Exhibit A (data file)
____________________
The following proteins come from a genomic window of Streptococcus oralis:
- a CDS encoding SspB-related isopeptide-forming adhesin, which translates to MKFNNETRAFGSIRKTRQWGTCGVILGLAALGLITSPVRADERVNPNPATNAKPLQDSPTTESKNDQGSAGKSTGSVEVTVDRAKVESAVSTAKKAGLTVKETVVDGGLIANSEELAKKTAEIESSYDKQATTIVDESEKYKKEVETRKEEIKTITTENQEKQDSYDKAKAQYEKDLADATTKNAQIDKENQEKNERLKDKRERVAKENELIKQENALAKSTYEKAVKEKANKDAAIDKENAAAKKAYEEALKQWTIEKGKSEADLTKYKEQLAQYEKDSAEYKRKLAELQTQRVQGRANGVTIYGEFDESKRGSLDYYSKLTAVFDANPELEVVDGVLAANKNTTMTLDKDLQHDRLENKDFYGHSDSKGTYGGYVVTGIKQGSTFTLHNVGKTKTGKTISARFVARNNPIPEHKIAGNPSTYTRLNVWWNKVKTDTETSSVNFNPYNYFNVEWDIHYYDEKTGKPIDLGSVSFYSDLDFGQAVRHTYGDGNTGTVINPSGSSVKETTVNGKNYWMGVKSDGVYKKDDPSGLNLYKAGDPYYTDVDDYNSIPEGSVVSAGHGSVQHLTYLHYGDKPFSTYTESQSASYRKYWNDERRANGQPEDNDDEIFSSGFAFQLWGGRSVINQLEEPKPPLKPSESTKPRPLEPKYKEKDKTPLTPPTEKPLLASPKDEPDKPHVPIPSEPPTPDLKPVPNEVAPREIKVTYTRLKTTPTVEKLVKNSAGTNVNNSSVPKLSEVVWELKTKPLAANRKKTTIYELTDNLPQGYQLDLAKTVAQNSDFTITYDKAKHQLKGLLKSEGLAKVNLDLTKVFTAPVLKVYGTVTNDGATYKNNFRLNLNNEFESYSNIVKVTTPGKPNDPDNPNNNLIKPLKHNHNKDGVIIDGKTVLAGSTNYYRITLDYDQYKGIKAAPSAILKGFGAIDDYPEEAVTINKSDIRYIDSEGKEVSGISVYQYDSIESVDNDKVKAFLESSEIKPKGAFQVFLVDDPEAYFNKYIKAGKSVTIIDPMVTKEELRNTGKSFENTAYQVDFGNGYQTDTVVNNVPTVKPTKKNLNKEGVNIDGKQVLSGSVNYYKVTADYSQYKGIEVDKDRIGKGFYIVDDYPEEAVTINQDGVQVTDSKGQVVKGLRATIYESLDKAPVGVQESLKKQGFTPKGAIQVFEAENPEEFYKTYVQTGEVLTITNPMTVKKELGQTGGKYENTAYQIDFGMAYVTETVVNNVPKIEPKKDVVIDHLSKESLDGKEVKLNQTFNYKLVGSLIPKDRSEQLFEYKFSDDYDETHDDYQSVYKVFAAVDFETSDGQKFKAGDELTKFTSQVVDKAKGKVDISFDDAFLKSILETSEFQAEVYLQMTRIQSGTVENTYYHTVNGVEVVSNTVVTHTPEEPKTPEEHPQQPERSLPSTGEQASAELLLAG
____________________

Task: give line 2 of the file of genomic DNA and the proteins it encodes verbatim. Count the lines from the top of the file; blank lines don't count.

- a CDS encoding SspB-related isopeptide-forming adhesin, which translates to MKFNNETRAFGSIRKTRQWGTCGVILGLAALGLITSPVRADERVNPNPATNAKPLQDSPTTESKNDQGSAGKSTGSVEVTVDRAKVESAVSTAKKAGLTVKETVVDGGLIANSEELAKKTAEIESSYDKQATTIVDESEKYKKEVETRKEEIKTITTENQEKQDSYDKAKAQYEKDLADATTKNAQIDKENQEKNERLKDKRERVAKENELIKQENALAKSTYEKAVKEKANKDAAIDKENAAAKKAYEEALKQWTIEKGKSEADLTKYKEQLAQYEKDSAEYKRKLAELQTQRVQGRANGVTIYGEFDESKRGSLDYYSKLTAVFDANPELEVVDGVLAANKNTTMTLDKDLQHDRLENKDFYGHSDSKGTYGGYVVTGIKQGSTFTLHNVGKTKTGKTISARFVARNNPIPEHKIAGNPSTYTRLNVWWNKVKTDTETSSVNFNPYNYFNVEWDIHYYDEKTGKPIDLGSVSFYSDLDFGQAVRHTYGDGNTGTVINPSGSSVKETTVNGKNYWMGVKSDGVYKKDDPSGLNLYKAGDPYYTDVDDYNSIPEGSVVSAGHGSVQHLTYLHYGDKPFSTYTESQSASYRKYWNDERRANGQPEDNDDEIFSSGFAFQLWGGRSVINQLEEPKPPLKPSESTKPRPLEPKYKEKDKTPLTPPTEKPLLASPKDEPDKPHVPIPSEPPTPDLKPVPNEVAPREIKVTYTRLKTTPTVEKLVKNSAGTNVNNSSVPKLSEVVWELKTKPLAANRKKTTIYELTDNLPQGYQLDLAKTVAQNSDFTITYDKAKHQLKGLLKSEGLAKVNLDLTKVFTAPVLKVYGTVTNDGATYKNNFRLNLNNEFESYSNIVKVTTPGKPNDPDNPNNNLIKPLKHNHNKDGVIIDGKTVLAGSTNYYRITLDYDQYKGIKAAPSAILKGFGAIDDYPEEAVTINKSDIRYIDSEGKEVSGISVYQYDSIESVDNDKVKAFLESSEIKPKGAFQVFLVDDPEAYFNKYIKAGKSVTIIDPMVTKEELRNTGKSFENTAYQVDFGNGYQTDTVVNNVPTVKPTKKNLNKEGVNIDGKQVLSGSVNYYKVTADYSQYKGIEVDKDRIGKGFYIVDDYPEEAVTINQDGVQVTDSKGQVVKGLRATIYESLDKAPVGVQESLKKQGFTPKGAIQVFEAENPEEFYKTYVQTGEVLTITNPMTVKKELGQTGGKYENTAYQIDFGMAYVTETVVNNVPKIEPKKDVVIDHLSKESLDGKEVKLNQTFNYKLVGSLIPKDRSEQLFEYKFSDDYDETHDDYQSVYKVFAAVDFETSDGQKFKAGDELTKFTSQVVDKAKGKVDISFDDAFLKSILETSEFQAEVYLQMTRIQSGTVENTYYHTVNGVEVVSNTVVTHTPEEPKTPEEHPQQPERSLPSTGEQASAELLLAG